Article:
Welcome to the UPF Digital Repository

Mapping by observation: building a user-tailored conducting system from spontaneous movements

Show simple item record

dc.contributor.author Sarasúa, Álvaro
dc.contributor.author Urbano, Julián
dc.contributor.author Gómez Gutiérrez, Emilia, 1975-
dc.date.accessioned 2019-05-23T14:21:39Z
dc.date.available 2019-05-23T14:21:39Z
dc.date.issued 2019
dc.identifier.citation Sarasúa A, Urbano J, Gomez E. Mapping by observation: building a user-tailored conducting system from spontaneous movements. Front Digit Humanit. 2019;6:3. DOI: 10.3389/fdigh.2019.00003
dc.identifier.issn 2297-2668
dc.identifier.uri http://hdl.handle.net/10230/37283
dc.description.abstract Metaphors are commonly used in interface design within Human-Computer Interaction (HCI). Interface metaphors provide users with a way to interact with the computer that resembles a known activity, giving instantaneous knowledge or intuition about how the interaction works. A widely used one in Digital Musical Instruments (DMIs) is the conductor-orchestra metaphor, where the orchestra is considered as an instrument controlled by the movements of the conductor. We propose a DMI based on the conductor metaphor that allows to control tempo and dynamics and adapts its mapping specifically for each user by observing spontaneous conducting movements (i.e., movements performed on top of fixed music without any instructions). We refer to this as mapping by observation given that, even though the system is trained specifically for each user, this training is not done explicitly and consciously by the user. More specifically, the system adapts its mapping based on the tendency of the user to anticipate or fall behind the beat and observing the Motion Capture descriptors that best correlate to loudness during spontaneous conducting. We evaluate the proposed system in an experiment with twenty four (24) participants where we compare it with a baseline that does not perform this user-specific adaptation. The comparison is done in a context where the user does not receive instructions and, instead, is allowed to discover by playing. We evaluate objective and subjective measures from tasks where participants have to make the orchestra play at different loudness levels or in synchrony with a metronome. Results of the experiment prove that the usability of the system that automatically learns its mapping from spontaneous movements is better both in terms of providing a more intuitive control over loudness and a more precise control over beat timing. Interestingly, the results also show a strong correlation between measures taken from the data used for training and the improvement introduced by the adapting system. This indicates that it is possible to estimate in advance how useful the observation of spontaneous movements is to build user-specific adaptations. This opens interesting directions for creating more intuitive and expressive DMIs, particularly in public installations.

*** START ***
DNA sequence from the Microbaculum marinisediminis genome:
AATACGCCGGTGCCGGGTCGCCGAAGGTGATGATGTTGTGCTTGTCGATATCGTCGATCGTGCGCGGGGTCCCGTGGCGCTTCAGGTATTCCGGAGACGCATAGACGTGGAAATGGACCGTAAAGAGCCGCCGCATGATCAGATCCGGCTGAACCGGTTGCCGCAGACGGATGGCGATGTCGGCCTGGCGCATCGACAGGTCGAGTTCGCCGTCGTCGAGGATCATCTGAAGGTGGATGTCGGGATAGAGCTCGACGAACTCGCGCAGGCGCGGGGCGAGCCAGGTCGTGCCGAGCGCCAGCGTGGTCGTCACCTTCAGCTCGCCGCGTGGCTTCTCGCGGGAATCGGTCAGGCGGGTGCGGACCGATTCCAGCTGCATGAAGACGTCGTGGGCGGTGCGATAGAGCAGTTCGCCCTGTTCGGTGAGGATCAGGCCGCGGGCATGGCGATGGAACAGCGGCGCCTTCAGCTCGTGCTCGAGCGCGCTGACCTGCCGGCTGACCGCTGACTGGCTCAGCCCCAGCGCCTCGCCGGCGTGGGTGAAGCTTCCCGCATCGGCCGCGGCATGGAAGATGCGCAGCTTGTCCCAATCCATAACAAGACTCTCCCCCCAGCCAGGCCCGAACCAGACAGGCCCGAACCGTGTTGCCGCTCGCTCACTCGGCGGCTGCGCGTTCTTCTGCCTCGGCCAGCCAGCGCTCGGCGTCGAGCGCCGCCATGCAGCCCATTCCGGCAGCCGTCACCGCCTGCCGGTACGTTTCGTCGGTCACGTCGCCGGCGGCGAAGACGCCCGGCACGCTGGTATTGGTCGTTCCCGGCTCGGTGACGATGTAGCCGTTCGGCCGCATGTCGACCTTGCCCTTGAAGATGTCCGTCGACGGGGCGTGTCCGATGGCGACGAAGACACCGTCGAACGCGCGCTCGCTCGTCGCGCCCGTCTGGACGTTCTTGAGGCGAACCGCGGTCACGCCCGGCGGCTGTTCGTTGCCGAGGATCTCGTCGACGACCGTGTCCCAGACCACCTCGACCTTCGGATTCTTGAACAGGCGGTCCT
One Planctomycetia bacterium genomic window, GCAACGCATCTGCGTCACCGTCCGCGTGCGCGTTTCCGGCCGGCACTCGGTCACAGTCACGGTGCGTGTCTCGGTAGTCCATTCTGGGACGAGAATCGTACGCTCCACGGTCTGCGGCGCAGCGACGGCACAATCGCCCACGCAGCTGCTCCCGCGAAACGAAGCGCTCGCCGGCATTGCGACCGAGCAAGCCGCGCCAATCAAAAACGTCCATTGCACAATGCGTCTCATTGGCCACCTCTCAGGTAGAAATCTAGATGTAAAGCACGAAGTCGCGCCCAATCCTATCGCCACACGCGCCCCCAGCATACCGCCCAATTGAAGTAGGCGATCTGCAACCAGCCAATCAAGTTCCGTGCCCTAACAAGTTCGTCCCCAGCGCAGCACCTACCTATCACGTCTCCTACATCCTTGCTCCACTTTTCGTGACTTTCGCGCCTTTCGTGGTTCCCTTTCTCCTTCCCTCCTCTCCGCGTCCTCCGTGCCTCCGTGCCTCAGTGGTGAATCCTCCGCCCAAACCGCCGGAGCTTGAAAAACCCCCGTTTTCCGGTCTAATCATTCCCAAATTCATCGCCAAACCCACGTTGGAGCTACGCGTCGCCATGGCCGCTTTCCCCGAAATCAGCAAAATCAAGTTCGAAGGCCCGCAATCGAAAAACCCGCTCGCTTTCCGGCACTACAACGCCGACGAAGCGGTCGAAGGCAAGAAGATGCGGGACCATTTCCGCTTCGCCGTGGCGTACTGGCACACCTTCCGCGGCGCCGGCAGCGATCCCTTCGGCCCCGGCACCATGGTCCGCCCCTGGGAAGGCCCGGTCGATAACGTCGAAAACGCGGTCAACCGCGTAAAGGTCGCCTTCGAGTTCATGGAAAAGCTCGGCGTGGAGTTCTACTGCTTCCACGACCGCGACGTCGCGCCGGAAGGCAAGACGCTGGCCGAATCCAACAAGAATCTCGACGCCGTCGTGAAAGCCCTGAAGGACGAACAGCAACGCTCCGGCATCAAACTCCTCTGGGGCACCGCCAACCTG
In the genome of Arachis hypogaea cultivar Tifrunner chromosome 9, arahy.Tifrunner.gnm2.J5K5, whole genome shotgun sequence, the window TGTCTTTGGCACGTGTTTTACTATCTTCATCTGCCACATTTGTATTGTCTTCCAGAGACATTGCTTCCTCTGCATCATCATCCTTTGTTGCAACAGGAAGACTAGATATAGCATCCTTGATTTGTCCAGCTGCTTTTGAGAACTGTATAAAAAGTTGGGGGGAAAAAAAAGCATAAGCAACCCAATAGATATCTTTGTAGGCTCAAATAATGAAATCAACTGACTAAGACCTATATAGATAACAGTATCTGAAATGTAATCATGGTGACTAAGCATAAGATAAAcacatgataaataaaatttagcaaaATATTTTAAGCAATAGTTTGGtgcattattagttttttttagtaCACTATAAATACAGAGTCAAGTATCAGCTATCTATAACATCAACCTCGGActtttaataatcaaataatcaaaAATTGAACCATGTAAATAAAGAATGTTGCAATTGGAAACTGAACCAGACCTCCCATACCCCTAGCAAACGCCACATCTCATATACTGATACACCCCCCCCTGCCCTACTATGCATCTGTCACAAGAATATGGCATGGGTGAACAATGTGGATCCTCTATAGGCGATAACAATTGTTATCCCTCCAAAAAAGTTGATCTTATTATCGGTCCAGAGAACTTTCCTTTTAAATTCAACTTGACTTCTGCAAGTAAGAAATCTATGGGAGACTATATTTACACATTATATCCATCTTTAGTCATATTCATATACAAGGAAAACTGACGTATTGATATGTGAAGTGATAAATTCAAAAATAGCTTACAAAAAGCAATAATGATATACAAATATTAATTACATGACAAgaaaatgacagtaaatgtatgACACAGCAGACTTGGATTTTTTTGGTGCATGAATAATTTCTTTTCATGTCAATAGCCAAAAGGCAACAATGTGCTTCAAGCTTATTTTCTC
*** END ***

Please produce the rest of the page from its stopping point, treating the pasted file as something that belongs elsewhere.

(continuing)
dc.description.sponsorship This work was supported by the European Union Seventh Framework Programme FP7 / 2007-2013 through the PHENICX project (grant agreement no. 601166) and by the CASAS project (TIN2015-70816-R).
dc.format.mimetype application/pdf
dc.language.iso eng
dc.publisher Frontiers
dc.relation.ispartof Frontiers in digital humanities. 2019;6:3.
dc.rights © 2019 Sarasúa, Urbano and Gómez. This is an open-access article distributed under the terms of the Creative Commons Attribution License (CC BY). The use, distribution or reproduction in other forums is permitted, provided the original author(s) and the copyright owner(s) are credited and that the original publication in this journal is cited, in accordance with accepted academic practice. No use, distribution or reproduction is permitted which does not comply with these terms.
dc.rights.uri https://creativecommons.org/licenses/by/4.0/
dc.title Mapping by observation: building a user-tailored conducting system from spontaneous movements
dc.type info:eu-repo/semantics/article
dc.identifier.doi http://dx.doi.org/10.3389/fdigh.2019.00003
dc.subject.keyword HCI
dc.subject.keyword Digital music
dc.subject.keyword Motion-sound mapping
dc.subject.keyword Kinect
dc.subject.keyword Conducting
dc.subject.keyword Machine learning
dc.subject.keyword Digital musical instruments
dc.relation.projectID info:eu-repo/grantAgreement/EC/FP7/601166
dc.relation.projectID info:eu-repo/grantAgreement/ES/1PE/TIN2015-70816-R
dc.rights.accessRights info:eu-repo/semantics/openAccess
dc.type.version info:eu-repo/semantics/publishedVersion

This item appears in the following Collection(s)

Show simple item record

Search DSpace

Advanced Search


My Account


Compliant to Partaking